The phone conversation followed a recent U.S. decision to form a border protection army in Syria with the terrorist PYD/PKK.
Turkey’s Recep Tayyip Erdogan told Jens Stoltenberg, NATO’s secretary general, that in the face of recent developments in Syria, Turkey will take all necessary measures to protect its national security.
Erdogan said “the creation of a force” expected to be led by the SDF command and controlled by the PYD/YPG terrorist organization is entirely unacceptable to Turkey.
Stressing that Turkey -- a 65-year member of the alliance -- is an important country for NATO, Stoltenberg said that NATO was not consulted on the matter of creating this so-called army.
Earlier on Tuesday, Erdogan called on NATO to fulfill its responsibilities.
"NATO! You are obliged to take a stand against those who harass the borders of one of your partners," he said.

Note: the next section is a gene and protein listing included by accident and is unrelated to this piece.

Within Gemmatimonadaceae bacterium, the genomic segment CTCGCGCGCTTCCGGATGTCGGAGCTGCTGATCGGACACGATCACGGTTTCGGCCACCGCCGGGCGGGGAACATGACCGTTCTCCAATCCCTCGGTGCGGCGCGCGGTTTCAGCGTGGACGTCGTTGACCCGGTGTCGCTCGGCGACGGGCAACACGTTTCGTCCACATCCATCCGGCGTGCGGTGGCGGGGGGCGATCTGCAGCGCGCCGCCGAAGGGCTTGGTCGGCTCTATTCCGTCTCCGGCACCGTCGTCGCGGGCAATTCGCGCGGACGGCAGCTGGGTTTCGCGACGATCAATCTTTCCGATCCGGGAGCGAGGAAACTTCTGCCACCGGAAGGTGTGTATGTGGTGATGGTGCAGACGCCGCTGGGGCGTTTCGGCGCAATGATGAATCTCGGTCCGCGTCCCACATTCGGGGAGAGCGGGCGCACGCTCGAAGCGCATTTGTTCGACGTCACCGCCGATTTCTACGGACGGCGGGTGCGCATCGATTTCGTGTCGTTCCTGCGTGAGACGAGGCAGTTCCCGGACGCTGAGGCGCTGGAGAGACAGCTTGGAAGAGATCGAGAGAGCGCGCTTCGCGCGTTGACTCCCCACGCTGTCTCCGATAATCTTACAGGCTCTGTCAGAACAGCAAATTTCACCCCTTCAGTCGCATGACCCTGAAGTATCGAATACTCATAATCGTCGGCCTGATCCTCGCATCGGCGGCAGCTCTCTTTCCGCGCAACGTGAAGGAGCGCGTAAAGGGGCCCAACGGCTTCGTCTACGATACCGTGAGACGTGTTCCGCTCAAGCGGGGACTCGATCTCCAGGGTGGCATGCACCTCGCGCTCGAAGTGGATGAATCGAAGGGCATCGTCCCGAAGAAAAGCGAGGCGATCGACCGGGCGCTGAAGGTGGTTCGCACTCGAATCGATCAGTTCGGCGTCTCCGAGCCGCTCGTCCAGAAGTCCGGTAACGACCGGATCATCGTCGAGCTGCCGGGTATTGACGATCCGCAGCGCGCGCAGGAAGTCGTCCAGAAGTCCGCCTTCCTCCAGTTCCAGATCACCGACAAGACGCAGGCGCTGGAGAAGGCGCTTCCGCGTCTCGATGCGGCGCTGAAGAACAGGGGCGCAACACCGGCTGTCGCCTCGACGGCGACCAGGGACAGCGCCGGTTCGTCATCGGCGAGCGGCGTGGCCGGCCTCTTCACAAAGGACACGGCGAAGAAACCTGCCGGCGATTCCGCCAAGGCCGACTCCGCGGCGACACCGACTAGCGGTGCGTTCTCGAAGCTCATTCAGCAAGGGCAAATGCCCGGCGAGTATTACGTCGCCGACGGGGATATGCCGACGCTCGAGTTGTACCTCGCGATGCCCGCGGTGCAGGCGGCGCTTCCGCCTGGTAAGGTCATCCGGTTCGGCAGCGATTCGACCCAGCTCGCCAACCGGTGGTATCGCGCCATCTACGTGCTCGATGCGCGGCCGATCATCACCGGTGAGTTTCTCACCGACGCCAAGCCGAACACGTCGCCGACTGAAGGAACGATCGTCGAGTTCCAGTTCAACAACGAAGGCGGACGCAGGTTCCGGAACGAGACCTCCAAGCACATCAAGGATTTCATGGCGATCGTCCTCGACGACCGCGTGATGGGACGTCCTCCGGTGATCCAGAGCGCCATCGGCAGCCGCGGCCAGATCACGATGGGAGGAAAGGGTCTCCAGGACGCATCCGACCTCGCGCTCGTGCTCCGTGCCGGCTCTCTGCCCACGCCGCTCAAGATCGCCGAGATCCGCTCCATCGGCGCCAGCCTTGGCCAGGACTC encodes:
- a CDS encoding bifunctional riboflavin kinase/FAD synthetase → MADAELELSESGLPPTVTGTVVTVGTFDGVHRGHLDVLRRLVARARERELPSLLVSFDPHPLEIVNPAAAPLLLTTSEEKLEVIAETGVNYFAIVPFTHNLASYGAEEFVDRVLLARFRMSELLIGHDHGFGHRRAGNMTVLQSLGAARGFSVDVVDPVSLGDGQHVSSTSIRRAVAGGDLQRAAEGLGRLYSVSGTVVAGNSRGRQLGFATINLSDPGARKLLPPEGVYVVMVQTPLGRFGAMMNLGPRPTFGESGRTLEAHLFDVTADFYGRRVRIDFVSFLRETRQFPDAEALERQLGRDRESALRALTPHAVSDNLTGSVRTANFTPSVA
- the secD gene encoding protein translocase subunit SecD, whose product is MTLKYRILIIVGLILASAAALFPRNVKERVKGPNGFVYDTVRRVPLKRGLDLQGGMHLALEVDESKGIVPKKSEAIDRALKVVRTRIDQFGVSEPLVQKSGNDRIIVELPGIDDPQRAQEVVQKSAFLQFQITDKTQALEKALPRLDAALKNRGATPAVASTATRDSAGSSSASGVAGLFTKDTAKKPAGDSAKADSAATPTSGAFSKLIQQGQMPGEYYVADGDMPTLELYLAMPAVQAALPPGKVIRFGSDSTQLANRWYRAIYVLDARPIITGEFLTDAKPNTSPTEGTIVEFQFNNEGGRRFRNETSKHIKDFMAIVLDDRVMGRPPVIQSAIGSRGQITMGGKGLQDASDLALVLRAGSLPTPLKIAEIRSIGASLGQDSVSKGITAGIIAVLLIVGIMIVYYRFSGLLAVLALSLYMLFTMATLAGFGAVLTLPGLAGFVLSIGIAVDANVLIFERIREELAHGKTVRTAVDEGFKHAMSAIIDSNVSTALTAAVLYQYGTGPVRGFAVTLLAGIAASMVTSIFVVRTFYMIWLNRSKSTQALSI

On Saturday, Turkish security forces hit several PKK/PYD targets in Afrin to prevent a "terror corridor" from forming along Turkey's borders.
An Afrin operation would follow Turkey's successful seven-month Operation Euphrates Shield, which ended in March 2017.
The U.S.-led Syria coalition issued a statement on Sunday saying that it was working with the SDF to set up and train a Syrian border protection force.
Turkey has long protested U.S. support for the PYD/PKK, the Syrian offshoot of the PKK terrorist group, while Washington has brushed off Turkey’s concerns, calling the PYD/PKK a "reliable ally" in its fight against Daesh in Syria.
Listed as a terrorist organization by Turkey, the U.S. and the EU, the PKK has waged a terror campaign against Turkey for more than 30 years.